The last Chinatown of Santa Cruz disappeared after the great San Lorenzo River flood of 1955, known as the "Christmas Flood" because it hit on December 22 of that year. Despite the fact there were four Chinatowns in Santa Cruz, they all disappeared into history, destroyed by flood and fire, their inhabitants scattered to other places more welcoming.
An exhibition called Guided by Ghosts brings that story back to life on the walls of the Santa Cruz Museum of Art and History. Chinese-American artist Tessa Hulls weaves multiple strands of history together with photographs, newspaper clippings, and water colors. It looks like a graphic novel. (As it happens, Hulls, who's home base is in Seattle, has gone off the grid to finish a graphic novel focused on related material.)
At MAH, Hulls has put up a giant, wall-to-wall timeline with a color-coded key: maroon for “Tessa’s Story,” aqua green for the “Monterey Bay Region,” and yellow for “National/International,” starting with the first Spanish Galleon to cross the Pacific from the Philippines in 1565.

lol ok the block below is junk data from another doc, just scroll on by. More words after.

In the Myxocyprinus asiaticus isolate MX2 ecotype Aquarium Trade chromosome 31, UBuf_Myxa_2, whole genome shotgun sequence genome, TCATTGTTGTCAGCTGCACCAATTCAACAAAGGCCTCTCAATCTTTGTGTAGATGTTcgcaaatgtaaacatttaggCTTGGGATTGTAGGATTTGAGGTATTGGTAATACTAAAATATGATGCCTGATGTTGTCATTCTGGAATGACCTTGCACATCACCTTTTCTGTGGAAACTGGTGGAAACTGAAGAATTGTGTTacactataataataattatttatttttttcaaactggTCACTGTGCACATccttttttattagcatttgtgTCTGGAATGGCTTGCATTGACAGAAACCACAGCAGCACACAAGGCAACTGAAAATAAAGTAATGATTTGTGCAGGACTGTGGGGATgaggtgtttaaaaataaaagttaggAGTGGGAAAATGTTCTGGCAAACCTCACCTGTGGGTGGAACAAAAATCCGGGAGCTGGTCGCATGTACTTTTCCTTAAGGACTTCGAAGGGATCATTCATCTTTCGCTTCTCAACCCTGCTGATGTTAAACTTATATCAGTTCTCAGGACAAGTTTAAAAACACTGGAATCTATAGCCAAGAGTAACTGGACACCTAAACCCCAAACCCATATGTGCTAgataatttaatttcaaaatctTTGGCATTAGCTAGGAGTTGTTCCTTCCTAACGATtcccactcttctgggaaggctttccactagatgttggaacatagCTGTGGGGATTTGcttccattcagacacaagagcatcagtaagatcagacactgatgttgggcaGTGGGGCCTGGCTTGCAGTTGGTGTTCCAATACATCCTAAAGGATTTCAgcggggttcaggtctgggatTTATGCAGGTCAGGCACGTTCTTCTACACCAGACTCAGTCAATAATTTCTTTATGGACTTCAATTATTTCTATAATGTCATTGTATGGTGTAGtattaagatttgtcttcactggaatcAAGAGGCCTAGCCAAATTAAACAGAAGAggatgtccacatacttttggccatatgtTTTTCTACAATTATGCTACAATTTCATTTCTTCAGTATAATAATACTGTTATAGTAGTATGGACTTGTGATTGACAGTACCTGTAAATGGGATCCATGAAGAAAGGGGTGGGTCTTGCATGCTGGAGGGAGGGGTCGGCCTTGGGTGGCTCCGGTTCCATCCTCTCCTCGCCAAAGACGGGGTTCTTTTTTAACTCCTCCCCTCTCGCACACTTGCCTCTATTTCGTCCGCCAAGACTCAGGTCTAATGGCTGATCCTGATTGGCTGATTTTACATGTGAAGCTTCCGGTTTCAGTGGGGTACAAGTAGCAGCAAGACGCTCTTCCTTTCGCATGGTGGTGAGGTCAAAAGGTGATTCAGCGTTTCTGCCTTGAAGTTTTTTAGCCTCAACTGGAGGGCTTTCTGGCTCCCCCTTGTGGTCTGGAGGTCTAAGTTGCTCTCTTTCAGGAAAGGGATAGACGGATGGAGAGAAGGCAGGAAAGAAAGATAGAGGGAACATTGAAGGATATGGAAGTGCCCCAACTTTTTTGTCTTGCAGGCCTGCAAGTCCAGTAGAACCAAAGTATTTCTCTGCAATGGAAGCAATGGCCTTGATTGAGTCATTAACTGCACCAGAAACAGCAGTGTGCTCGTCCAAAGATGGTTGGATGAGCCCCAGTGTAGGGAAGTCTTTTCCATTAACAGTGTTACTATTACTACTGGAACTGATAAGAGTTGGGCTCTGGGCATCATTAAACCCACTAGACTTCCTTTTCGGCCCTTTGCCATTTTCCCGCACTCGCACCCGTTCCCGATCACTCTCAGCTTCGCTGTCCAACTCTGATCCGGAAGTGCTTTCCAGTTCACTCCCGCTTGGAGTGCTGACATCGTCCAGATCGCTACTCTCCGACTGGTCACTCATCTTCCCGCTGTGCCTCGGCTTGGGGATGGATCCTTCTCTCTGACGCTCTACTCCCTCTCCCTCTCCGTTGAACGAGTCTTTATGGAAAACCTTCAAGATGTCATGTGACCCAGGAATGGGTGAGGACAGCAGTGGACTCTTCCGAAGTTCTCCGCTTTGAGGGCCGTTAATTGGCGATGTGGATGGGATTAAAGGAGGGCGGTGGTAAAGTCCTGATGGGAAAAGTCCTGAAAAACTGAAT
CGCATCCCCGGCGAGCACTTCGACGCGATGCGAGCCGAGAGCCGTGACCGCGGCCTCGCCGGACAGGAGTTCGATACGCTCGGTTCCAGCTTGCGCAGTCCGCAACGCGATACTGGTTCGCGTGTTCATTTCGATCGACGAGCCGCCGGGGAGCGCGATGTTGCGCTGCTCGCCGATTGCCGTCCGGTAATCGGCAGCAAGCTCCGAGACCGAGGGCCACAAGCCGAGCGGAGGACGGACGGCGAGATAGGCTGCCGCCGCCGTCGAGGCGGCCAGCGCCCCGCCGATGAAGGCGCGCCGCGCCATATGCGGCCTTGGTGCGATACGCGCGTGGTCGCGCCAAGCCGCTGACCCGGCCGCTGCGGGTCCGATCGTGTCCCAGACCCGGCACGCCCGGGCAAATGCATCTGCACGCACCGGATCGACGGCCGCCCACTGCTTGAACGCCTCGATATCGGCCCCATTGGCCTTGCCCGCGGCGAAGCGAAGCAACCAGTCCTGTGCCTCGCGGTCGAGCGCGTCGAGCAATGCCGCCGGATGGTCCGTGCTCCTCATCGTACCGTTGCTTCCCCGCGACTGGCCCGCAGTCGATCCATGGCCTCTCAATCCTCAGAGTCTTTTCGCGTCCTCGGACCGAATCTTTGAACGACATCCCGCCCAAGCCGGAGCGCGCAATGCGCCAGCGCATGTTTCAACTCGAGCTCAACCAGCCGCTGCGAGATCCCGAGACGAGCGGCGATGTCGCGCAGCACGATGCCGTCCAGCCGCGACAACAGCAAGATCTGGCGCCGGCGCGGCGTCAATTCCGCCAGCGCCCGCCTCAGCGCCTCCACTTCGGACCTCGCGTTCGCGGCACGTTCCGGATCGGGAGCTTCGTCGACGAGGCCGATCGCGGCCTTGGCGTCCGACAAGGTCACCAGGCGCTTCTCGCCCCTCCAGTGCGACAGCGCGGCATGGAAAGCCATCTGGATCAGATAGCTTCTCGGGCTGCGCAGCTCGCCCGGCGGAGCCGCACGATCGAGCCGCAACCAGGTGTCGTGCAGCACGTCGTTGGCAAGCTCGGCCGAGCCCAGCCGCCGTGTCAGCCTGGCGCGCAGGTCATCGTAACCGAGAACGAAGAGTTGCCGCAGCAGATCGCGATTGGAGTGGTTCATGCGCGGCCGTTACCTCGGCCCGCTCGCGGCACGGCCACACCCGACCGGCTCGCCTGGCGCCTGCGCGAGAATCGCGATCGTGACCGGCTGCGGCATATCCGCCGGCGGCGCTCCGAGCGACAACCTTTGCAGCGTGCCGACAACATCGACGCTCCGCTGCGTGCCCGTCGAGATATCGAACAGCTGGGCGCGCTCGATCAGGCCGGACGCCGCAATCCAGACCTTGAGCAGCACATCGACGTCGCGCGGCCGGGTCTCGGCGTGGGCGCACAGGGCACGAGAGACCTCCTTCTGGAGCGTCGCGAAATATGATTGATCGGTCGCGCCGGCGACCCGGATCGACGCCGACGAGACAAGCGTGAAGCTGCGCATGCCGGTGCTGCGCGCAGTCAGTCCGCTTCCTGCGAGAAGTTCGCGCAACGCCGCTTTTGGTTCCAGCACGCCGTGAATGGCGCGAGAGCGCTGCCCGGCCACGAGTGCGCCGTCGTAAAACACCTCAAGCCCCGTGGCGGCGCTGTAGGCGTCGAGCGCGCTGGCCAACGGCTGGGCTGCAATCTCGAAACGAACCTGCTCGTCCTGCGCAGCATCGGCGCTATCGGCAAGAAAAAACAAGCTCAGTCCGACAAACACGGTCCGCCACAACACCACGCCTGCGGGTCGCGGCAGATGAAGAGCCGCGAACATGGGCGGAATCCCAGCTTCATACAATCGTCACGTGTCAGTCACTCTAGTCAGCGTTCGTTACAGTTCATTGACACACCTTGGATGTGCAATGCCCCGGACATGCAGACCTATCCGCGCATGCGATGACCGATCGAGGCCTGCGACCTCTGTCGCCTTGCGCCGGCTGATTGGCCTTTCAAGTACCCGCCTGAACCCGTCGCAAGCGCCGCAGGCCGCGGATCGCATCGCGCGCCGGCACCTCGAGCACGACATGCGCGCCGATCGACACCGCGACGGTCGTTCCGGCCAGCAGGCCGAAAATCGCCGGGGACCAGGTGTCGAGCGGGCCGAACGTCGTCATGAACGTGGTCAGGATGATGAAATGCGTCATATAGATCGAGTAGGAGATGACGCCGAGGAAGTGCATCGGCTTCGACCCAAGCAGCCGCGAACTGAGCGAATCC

The timeline pops with quotes from people like George Ow, a kind of unofficial mayor for this community of ghosts. Hulls quotes him saying, "In Chinese folklore, if something is not settled during a lifetime, you have hungry ghosts, like angry spirits. By acknowledging these spirits, we're kind of like feeding them."
Ow, who grew up in that last Chinatown by the river, said the spirits would approve of Hulls joining the short list of those who've honored the history of Chinese-Americans in the Santa Cruz area. Ow's uncle, George Lee, published a seminal collection of photographs, Chinatown Dreams. Historian Sandy Lyden wrote Chinese Gold: The Chinese in the Monterey Bay Region.